Whose Soteriology is really “Man-Centered” and “Humanistic?”

These are some recent comments sent to me via social media:

  • “Your theology is man-centered…”
  • “You are a humanistic Pelagian…”
  • “You start with man and build your view of God around humanistic reasoning.”
  • “Making God in your own image is not theology, Mr. Flowers!!!”

And those were the nice ones.  (Listen to the Podcast on this subject HERE. Also, the next podcast titled “Is Peter a Calvinist” also covers this topic.)

First, I would like us to try and objectively consider which soteriological perspective is actually more “humanistic.” To do so we need a good working definition. The American Heritage Dictionary defines humanistic as “one who is concerned with the interests and welfare of humans.”

I’ll objectively concede this point: When compared to the claims of Calvinism related to God’s ultimate desire for self-glorification it does appear that our soteriological perspective does put more emphasis on God’s concern with humanity over and above His concern for self-glorification. Notable Calvinists are known to argue that God’s primary concern is not the welfare of man, but for Himself and His own glory. 

In my journey to becoming a Calvinist I was very drawn to the teachings about God’s desire for His own glory. This was especially attractive to me coming out of the more “seeker sensitive” movement that seemed to put way too much focus on pleasing man rather than on glorifying God. And quite honestly, Calvinistic authors introduced me to many texts within scripture which so clearly supported the doctrine of God’s self-glorification that I could not begin to understand how any Bible believing Christian could deny such truth. They would have to be selfish and humanistic to do so, right?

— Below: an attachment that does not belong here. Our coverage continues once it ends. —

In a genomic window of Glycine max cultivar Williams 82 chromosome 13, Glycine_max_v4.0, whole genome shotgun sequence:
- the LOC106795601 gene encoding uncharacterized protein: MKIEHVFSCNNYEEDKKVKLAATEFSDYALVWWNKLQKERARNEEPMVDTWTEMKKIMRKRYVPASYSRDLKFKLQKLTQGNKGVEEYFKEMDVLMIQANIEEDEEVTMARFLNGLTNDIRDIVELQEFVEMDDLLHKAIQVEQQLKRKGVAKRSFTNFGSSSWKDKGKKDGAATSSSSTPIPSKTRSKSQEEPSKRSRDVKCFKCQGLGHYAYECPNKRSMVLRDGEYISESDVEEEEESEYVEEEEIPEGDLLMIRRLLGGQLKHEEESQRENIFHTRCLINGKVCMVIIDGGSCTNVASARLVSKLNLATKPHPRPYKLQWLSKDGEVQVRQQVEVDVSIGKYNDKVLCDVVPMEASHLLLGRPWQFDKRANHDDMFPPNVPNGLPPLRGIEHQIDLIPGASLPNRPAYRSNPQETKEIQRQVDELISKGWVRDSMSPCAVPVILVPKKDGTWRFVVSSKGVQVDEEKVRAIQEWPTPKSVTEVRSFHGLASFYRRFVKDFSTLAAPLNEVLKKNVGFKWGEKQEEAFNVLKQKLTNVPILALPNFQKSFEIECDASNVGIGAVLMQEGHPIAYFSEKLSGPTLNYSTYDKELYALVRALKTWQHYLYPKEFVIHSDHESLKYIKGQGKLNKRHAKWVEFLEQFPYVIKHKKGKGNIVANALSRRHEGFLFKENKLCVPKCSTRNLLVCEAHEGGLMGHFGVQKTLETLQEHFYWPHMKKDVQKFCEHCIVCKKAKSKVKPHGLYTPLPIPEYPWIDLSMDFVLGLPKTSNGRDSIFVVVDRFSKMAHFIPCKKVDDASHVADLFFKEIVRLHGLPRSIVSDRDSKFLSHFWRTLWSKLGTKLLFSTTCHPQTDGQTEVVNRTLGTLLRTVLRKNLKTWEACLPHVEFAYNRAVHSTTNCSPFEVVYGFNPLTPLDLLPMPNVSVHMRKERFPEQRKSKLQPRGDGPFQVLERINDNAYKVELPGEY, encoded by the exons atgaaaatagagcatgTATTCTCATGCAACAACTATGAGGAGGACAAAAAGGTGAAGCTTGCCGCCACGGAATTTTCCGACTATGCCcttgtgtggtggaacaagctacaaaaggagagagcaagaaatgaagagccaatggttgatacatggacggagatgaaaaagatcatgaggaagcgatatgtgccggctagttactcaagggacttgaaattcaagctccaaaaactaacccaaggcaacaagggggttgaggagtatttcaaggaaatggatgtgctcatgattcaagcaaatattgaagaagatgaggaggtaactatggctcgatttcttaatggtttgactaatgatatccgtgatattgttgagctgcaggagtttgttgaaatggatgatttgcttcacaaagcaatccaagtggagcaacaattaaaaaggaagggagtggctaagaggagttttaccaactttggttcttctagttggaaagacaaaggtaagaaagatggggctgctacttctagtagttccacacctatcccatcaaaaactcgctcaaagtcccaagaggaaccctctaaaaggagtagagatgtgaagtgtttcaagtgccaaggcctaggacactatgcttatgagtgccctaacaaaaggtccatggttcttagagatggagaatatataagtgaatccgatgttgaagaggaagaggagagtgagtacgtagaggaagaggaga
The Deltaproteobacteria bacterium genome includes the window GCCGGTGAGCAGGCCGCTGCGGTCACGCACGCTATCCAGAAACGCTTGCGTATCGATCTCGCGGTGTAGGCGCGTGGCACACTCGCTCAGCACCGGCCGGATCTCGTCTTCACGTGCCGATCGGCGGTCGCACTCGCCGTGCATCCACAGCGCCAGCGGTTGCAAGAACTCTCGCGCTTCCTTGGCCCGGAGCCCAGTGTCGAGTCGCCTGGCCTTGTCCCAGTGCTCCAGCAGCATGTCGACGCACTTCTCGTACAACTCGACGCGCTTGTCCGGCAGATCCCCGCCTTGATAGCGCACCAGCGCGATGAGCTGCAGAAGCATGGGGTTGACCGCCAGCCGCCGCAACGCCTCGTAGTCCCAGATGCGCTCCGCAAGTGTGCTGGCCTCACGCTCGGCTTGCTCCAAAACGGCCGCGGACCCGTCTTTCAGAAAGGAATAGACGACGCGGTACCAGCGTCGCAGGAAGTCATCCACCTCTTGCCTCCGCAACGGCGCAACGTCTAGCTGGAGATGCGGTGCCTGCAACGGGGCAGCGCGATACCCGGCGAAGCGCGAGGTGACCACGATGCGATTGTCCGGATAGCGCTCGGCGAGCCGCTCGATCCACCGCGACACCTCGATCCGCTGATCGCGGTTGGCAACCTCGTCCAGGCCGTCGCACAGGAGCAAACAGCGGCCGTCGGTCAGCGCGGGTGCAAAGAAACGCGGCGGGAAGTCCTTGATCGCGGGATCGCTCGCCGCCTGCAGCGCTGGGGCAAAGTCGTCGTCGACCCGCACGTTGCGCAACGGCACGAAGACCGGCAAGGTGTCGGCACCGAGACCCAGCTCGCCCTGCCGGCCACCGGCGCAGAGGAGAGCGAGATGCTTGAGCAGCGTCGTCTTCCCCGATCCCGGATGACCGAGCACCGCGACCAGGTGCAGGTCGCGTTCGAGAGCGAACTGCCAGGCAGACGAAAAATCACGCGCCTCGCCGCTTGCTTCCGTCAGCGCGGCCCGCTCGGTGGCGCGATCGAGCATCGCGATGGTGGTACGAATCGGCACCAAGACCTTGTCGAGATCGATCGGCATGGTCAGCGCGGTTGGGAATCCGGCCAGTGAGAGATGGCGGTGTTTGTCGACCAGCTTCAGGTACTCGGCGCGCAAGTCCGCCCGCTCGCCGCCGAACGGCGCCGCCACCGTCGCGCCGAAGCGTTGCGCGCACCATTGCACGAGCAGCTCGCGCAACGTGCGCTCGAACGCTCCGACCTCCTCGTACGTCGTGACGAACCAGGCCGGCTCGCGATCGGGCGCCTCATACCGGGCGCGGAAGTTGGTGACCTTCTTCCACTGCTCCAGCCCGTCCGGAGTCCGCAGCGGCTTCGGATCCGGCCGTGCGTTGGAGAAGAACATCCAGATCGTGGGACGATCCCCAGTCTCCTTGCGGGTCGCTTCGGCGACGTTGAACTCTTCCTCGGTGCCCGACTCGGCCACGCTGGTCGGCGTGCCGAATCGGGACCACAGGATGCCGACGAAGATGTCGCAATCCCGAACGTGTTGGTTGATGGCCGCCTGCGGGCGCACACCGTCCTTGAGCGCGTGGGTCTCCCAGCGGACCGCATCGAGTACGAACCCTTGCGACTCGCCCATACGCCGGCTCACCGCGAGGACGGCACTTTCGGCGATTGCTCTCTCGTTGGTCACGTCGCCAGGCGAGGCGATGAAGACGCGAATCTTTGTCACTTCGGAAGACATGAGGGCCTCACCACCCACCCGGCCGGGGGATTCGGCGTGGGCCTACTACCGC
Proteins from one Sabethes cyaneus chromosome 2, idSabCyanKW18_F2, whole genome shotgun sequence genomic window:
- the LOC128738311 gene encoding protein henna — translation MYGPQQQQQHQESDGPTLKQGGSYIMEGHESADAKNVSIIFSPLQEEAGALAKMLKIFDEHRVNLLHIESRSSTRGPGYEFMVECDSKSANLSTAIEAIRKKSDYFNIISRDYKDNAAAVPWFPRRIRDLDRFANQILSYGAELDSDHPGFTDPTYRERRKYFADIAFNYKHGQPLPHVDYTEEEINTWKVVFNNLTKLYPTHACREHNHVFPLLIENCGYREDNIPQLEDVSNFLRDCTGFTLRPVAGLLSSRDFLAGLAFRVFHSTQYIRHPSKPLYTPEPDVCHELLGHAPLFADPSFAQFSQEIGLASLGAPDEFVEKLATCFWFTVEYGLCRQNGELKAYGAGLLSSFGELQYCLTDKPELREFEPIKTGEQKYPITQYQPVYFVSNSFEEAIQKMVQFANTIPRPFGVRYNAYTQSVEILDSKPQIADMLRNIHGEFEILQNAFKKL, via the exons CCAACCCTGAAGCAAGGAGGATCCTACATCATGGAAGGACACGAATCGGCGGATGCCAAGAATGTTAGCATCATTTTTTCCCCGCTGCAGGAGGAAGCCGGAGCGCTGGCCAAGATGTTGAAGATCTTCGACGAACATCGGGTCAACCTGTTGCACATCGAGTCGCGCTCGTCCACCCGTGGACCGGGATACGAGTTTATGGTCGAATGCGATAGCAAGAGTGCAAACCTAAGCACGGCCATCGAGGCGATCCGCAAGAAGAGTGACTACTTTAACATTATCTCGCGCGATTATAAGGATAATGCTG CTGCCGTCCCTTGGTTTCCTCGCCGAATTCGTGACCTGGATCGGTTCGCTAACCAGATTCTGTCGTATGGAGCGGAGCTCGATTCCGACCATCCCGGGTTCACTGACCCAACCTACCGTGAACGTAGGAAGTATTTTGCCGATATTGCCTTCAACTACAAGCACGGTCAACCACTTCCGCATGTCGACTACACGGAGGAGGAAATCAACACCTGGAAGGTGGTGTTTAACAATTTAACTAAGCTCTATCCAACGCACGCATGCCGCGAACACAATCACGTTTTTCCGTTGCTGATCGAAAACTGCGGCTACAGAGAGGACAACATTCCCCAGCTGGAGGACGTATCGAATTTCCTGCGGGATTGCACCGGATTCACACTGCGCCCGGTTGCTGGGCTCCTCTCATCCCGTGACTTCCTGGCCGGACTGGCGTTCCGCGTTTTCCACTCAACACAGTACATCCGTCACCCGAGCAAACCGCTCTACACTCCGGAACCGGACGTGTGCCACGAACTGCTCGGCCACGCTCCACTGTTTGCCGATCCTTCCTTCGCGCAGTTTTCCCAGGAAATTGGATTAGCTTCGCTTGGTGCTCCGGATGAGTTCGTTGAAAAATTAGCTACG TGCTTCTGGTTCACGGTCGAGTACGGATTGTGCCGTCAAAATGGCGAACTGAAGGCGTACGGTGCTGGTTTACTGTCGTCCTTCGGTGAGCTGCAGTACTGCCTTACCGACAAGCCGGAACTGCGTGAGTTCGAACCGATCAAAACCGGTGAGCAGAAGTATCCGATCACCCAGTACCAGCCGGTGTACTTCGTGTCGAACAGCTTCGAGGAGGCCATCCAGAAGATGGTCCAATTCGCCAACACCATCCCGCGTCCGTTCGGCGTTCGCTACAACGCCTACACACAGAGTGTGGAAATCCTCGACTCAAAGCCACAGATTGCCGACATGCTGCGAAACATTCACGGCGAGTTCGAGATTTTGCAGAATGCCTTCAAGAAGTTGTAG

Regardless of what some of my Calvinistic friends may think; in my journey out of Calvinism I did not abandon the truth that God seeks His own Glory. Instead, I realized that God’s Glory is best revealed in His self-sacrificial love for all.  I came to understand that God does not sacrifice creation for the sake of His own glory, but instead He sacrifices Himself for sake of His creation, which in turn reveals Him as the most glorious of all.

By putting the welfare of man above His own self-glorification, God reveals Himself to be so much more abundantly glorious than anything we could imagine.  The Calvinist seems to think that God’s glory is best manifest by putting His own exaltation first, whereas the example of Christ reveals just the opposite.  It is through giving up His glory, by putting the needs of lowly undeserving humans first, that He is most abundantly glorified.jesusselfsacrifice